The certification criteria sets forth in general terms the capabilities EHRs must possess. The requirements differ slightly for inpatient EHRs and ambulatory EHRs. The inpatient requirements are applicable to eligible hospitals attempting to qualify for payments; the ambulatory requirements apply to an eligible professional (either as an individual or as part of a group practice).

In short, EHRs must have the capability to: (1) perform Computerized Provider Order Entry (CPOE); (2) automatically and electronically generate real-time alerts at the point of care for drug-drug and drug-allergy contraindications based on the medication list, medication allergy list, patient age and computerized physician order entry; (3) implement five “clinical decision support rules” (in addition to drug and allergy interaction checking requirements); (4) exchange clinical information and the patient summary records; (5) enable a user to check if drugs are on a formulary or preferred drug list; (6) maintain up-to-date problem lists; (7) incorporate clinical lab results into the EHR as structured data; (8) generate patient lists by specific condition for use in quality improvement; (9) report measures of quality to CMS (under Medicare) or to the state (under Medicaid); (10) check insurance eligibility electronically from public and private payers; (11) submit claims electronically to public and private payers; (12) complete medication reconciliation of two or more medication lists by comparing and merging into a single list that can be displayed in real time; (13) record, retrieve and transmit certain information to immunization registries and public health agencies; (14) provide a number of technical capabilities, including access control, emergency access and automatic log off (to name a few); and (15) record and display certain required patient information, including demographic information, specified vital signs, BMI, growth charts for children ages 2 to 20, and smoking status.

In addition to the requirements described above:

  • Ambulatory EHRs must have the capability to: (1) transmit medication orders (e-Prescribe); (2) generate a patient reminder list; and (3) among other things, enable a user to provide a patient with a clinical summary for each office visit.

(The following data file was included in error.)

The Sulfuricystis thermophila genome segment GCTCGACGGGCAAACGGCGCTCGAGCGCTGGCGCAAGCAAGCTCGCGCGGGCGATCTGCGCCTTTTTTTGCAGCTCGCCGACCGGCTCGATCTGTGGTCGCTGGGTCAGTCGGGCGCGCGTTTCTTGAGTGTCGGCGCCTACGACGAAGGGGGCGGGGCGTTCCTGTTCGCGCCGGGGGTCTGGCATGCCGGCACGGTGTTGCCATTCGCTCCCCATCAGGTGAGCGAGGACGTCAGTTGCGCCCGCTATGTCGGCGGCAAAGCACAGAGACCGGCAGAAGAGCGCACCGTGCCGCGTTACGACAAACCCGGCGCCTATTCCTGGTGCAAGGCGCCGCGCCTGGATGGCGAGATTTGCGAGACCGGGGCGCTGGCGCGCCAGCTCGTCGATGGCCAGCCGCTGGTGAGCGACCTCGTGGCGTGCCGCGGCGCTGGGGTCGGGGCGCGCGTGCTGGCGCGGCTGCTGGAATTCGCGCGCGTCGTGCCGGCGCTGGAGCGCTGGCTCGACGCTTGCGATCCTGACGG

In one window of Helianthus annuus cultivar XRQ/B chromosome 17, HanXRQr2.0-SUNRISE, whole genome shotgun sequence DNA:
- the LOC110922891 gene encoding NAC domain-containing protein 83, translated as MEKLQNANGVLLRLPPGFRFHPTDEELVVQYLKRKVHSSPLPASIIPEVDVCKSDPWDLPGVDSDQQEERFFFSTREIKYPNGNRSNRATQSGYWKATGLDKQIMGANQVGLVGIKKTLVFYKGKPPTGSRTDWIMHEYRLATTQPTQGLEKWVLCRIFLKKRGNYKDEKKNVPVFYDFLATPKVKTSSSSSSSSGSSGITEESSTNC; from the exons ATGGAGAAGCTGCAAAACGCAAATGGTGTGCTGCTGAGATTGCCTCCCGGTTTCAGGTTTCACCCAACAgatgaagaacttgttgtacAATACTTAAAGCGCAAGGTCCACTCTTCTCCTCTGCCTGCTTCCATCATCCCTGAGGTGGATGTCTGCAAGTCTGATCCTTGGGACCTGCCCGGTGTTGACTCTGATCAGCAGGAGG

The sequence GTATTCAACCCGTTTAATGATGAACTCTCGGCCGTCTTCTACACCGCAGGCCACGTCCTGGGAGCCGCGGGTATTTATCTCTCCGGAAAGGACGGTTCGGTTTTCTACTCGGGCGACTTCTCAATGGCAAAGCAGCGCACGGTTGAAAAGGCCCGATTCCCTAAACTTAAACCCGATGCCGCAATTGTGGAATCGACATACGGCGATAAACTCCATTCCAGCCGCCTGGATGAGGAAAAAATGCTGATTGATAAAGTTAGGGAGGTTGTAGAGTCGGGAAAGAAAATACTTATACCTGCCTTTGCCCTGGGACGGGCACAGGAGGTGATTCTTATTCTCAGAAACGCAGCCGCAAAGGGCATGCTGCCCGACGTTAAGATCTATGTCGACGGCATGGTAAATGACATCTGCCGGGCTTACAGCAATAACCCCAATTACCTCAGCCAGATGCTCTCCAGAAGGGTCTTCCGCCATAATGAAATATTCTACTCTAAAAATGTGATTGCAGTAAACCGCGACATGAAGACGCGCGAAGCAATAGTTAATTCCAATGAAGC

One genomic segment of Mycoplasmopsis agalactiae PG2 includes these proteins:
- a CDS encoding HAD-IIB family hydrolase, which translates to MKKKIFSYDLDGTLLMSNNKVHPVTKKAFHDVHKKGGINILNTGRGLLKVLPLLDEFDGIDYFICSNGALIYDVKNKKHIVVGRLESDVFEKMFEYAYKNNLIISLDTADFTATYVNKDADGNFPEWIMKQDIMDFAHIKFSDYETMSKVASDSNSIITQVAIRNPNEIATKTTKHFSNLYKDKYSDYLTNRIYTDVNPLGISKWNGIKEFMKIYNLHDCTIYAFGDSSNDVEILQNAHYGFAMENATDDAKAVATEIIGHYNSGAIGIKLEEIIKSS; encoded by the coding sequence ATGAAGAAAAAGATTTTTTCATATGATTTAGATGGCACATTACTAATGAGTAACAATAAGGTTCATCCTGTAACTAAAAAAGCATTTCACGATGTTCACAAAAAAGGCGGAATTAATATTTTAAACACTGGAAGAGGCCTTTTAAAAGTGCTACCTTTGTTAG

• Inpatient EHRs must be able to record, retrieve and transmit lab results in the required structured format.  

Payment Eligibility

Certain providers are “eligible” for payments, and if they meet the various requirements, would then be considered “qualifying” providers. Not all providers are eligible to participate, however. Eligible providers are as follows:

Hospitals

Under the Medicare program, a “subsection (d)” hospital can qualify for incentive payments based on a formula that measures Medicare in-patient caseloads, total discharges and charity care – subsection (d) referring to the section of the Social Security Act where such hospitals are described. Most hospitals participating in Medicare PPS are subsection (d) hospitals, but some – such as psychiatric, rehabilitation, long-term care, children’s and cancer hospitals – are not. Critical Access Hospitals (CAHs) can also qualify for Medicare incentive payments under a different formula that is tied to measuring the reasonable costs the CAH incurs in acquiring health information technology. Some hospitals will be able to qualify for incentive payments under the Medicaid program. For example, “acute care hospitals” (as defined in the regulations) with Medicaid patient volumes of at least 10 percent of their total patient volume, and “children’s hospitals” (also defined in the regulations) can receive payments through Medicaid. For these Medicaid hospitals, the incentive payment formula measures Medicaid caseload.

Professionals

Under the Medicare program, a physician (or a physician group practice acting collectively) can obtain incentive payments. Payments are based on a measurement of the physician’s Medicare billings and are subject to a cap. Alternatively, a physician can elect to pursue incentive payments under their state Medicaid program if they have a Medicaid patient volume of at least 30 percent (pediatricians with 20 percent Medicaid volume can also qualify for incentive payments limited to two-thirds of the otherwise applicable amounts). In addition, certain non-physician practitioners can qualify for Medicaid incentive payments but not for Medicare payments. Although hospitals can pursue payment under both Medicare and Medicaid (assuming they qualify), physicians must elect to proceed under one program or the other, with a one-time opportunity to switch. Medicare payments are made over a period of up to five years; Medicaid up to six years.

Medicare Advantage Organizations

A Medicare Advantage organization that meets various requirements (including being considered an HMO under state law) can qualify for incentive payments as an entity.

Conclusion

The proposed regulations reflect the work done over the past year by the ONC and the two federal advisory committees created by the new law. They answer several questions left unaddressed until now and make changes to some of the policy proposals developed by the advisory committees. They also include interpretations of the statute and definitions that had not previously been addressed.

Again, it is advisable for providers and other interested parties to familiarize themselves with the proposed regulations and how they affect their operations – especially given the opportunity to submit comments before the applicable comment periods close, and to possibly encourage changes to the final regulations. Considering the financial incentives involved, providers should also begin conducting internal assessments – with the assistance of financial, legal and IT personnel – to determine if and how they can become “meaningful users” of CEHRT.